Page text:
Josephine Butler College Named at Durham University
3 January 2006 (collegiateway.org) — The sixteenth residential college of Durham University has been named Josephine Butler College, after a nineteenth-century women’s education pioneer from the north of England. Groundbreaking for the college took place in the fall of 2004, and last winter I had the pleasure of visiting the construction site as part of my tour of the Durham University collegiate system, all through the kind offices of Professor Tim Burt, Durham’s dean of colleges. The university’s official announcement appears below. Josephine Butler College will welcome its first resident members in the fall of 2006.
Congratulations indeed to Prof. Burt and everyone at Durham involved in this important project. May Butler College live long and flourish!
Durham’s latest College salutes social reformer and women’s campaigner
Durham University is naming its 16th residential college after the Northumberland-born writer, pioneer of women’s education and social reformer Josephine Butler.
The Victorian campaigner had family links with the University – including her husband George Butler who was a lecturer in classics. In the late 19th century Durham was one of the leading universities in granting degrees to women – one of the causes closest to Josephine Butler’s heart.
Durham, the current Sunday Times University of the Year, will admit the first men and women students to Josephine Butler College in 2006 – which is also the centenary year of her death. College buildings are at an advanced stage of construction at the Howlands site off South Road Durham.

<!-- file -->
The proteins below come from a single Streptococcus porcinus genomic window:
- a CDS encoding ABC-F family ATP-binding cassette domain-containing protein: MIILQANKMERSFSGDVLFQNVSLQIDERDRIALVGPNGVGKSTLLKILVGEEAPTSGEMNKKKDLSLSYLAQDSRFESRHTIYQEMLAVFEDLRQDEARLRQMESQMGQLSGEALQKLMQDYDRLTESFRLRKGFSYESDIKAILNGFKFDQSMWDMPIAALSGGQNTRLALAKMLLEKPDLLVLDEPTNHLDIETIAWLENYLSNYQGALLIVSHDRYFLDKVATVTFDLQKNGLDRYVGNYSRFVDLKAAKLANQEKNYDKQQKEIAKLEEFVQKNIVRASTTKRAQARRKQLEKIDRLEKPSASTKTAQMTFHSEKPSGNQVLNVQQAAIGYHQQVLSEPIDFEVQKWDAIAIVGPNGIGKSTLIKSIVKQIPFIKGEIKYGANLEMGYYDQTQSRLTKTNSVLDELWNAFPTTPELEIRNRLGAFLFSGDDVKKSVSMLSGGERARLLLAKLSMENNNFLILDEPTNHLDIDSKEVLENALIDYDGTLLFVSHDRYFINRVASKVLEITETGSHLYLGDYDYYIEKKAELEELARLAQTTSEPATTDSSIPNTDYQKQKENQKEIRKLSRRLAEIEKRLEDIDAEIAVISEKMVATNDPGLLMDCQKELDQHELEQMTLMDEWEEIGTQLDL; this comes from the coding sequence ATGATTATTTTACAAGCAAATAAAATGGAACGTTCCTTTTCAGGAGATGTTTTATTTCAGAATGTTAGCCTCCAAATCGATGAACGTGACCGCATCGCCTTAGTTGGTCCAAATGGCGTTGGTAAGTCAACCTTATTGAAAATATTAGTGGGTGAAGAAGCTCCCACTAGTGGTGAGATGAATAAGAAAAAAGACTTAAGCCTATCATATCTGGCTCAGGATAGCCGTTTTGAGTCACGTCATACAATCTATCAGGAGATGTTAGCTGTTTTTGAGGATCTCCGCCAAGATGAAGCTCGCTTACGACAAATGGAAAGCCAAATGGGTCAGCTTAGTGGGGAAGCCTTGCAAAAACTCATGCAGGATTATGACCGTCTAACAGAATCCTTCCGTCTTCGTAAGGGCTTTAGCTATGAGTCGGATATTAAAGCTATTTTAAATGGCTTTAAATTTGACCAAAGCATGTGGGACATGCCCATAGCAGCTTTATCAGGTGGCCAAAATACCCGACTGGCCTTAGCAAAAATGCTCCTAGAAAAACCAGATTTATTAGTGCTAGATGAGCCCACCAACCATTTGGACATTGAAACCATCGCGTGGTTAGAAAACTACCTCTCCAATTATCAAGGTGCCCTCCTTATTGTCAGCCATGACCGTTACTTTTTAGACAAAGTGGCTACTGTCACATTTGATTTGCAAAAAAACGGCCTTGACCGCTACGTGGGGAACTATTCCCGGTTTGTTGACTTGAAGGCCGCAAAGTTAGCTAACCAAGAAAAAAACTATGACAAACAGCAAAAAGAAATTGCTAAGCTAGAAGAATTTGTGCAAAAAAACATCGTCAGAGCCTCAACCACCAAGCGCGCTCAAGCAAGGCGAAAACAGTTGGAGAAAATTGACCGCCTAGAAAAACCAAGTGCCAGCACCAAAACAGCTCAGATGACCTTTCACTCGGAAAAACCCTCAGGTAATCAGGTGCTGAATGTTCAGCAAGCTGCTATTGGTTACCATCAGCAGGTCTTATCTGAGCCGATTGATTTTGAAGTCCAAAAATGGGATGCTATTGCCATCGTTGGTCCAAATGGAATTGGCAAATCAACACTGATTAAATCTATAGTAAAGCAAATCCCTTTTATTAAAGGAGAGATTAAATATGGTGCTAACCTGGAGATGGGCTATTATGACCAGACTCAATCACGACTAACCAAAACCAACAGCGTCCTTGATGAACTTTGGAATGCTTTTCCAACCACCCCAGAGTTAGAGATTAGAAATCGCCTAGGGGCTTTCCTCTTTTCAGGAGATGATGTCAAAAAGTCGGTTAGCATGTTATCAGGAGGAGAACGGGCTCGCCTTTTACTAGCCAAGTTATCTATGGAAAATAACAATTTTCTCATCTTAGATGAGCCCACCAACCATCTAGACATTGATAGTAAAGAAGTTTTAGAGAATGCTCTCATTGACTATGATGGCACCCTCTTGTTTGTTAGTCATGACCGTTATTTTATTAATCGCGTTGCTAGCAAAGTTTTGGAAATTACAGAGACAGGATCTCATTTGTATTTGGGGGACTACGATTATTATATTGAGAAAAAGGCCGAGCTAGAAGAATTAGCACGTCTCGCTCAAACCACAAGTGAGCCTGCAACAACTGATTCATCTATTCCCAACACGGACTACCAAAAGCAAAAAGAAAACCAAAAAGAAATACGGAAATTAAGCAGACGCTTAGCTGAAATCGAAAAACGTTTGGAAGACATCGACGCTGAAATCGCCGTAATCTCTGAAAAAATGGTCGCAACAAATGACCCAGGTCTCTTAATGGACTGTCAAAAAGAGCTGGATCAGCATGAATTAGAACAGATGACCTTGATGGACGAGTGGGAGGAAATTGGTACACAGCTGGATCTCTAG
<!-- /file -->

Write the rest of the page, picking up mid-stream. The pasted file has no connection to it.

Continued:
Following approval of the name by the University’s governing Council, Vice-Chancellor Sir Kenneth Calman said:
“The collegiate character of Durham is part of our pulling power. We are already getting applications for the so-far unnamed college under the new UCAS admissions cycle and it is very timely to confirm its new identity.
“We have chosen a name with a splendid list of associations: with education, with health and well-being, with justice, reform and social responsibility. Josephine Butler was a remarkable person whose influence shook up society in the 19th century and is still in evidence today. She was from our region. She has family links both with the University and with the parliament that brought the University into being. We are also pleased to add another woman to the roll of people commemorated by our colleges.”
Durham has also announced that Mr Adrian Simpson, currently a Senior Lecturer at Warwick University, has been appointed Principal of the new College and will take up his post in January. A specialist in mathematics education, he has taught in schools and at university level and is also Warden of the Arthur Vick Hall for students at Warwick.
Mr Simpson said: “Josephine Butler College is a new and exciting venture for Durham University and for all of us – staff and students – who will generate the ethos of the college in its first years. As with the other colleges, we hope that it will be a major benefit not just to the University and its students, but to the city of Durham and the wider community. In choosing to name it after Josephine Butler, the University is celebrating her ideals of equality and campaigning social justice, ideals which we hope will be reflected in the development of the college right from the start.”
Josephine Butler is self-catering, providing an alternative to the traditional full-board college model. The University already has two self-catering colleges at its Queen’s Campus in Stockton, but this will be the University’s first in Durham. It will have study bedrooms for 400 students and a range of communal social facilities.